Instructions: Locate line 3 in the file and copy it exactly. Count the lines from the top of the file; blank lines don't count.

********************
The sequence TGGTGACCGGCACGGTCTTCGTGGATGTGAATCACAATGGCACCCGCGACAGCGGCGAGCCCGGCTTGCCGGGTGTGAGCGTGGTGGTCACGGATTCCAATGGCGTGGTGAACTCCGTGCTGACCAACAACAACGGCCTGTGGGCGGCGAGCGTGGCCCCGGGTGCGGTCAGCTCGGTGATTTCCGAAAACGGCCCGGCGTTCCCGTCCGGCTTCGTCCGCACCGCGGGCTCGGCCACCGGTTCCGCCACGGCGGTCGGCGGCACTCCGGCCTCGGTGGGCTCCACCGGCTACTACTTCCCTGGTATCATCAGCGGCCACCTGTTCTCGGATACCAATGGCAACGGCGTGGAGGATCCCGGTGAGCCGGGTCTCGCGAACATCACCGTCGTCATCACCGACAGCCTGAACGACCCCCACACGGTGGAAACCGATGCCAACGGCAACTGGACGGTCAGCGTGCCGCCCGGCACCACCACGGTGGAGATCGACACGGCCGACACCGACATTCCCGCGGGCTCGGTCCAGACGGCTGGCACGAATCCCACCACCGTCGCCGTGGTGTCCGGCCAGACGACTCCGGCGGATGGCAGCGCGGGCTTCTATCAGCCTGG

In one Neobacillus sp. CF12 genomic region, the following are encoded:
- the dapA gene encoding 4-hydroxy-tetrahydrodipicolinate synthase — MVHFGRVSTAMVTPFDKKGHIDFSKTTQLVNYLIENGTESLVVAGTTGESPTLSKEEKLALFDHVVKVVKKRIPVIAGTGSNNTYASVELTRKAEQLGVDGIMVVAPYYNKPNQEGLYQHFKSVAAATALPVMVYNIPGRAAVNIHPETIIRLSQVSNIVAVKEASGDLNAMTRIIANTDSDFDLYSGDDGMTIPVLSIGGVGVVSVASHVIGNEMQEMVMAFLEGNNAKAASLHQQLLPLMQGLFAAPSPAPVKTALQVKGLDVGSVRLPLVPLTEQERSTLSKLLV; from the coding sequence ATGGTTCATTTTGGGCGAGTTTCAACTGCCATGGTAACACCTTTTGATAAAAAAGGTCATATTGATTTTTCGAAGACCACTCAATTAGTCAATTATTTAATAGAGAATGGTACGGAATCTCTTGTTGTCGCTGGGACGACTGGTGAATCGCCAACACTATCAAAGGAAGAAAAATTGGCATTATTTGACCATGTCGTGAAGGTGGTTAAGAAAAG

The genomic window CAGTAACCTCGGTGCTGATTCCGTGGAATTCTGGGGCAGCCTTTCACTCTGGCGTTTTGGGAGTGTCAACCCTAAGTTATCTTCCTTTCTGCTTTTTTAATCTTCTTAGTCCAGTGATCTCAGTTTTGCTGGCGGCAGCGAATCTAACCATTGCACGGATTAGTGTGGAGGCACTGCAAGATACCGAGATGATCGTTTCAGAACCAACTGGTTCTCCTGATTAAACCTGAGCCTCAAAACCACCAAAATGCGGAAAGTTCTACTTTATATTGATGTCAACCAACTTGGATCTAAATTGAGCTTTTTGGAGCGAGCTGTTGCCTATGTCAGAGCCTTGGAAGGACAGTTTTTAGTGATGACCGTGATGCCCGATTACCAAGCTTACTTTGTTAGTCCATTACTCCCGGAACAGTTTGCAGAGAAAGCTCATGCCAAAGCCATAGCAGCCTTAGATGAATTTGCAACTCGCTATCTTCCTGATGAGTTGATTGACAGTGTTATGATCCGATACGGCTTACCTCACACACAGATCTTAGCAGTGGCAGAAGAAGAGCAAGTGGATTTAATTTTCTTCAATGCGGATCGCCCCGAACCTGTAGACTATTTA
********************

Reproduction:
- the dapA gene encoding 4-hydroxy-tetrahydrodipicolinate synthase — MVHFGRVSTAMVTPFDKKGHIDFSKTTQLVNYLIENGTESLVVAGTTGESPTLSKEEKLALFDHVVKVVKKRIPVIAGTGSNNTYASVELTRKAEQLGVDGIMVVAPYYNKPNQEGLYQHFKSVAAATALPVMVYNIPGRAAVNIHPETIIRLSQVSNIVAVKEASGDLNAMTRIIANTDSDFDLYSGDDGMTIPVLSIGGVGVVSVASHVIGNEMQEMVMAFLEGNNAKAASLHQQLLPLMQGLFAAPSPAPVKTALQVKGLDVGSVRLPLVPLTEQERSTLSKLLV; from the coding sequence ATGGTTCATTTTGGGCGAGTTTCAACTGCCATGGTAACACCTTTTGATAAAAAAGGTCATATTGATTTTTCGAAGACCACTCAATTAGTCAATTATTTAATAGAGAATGGTACGGAATCTCTTGTTGTCGCTGGGACGACTGGTGAATCGCCAACACTATCAAAGGAAGAAAAATTGGCATTATTTGACCATGTCGTGAAGGTGGTTAAGAAAAG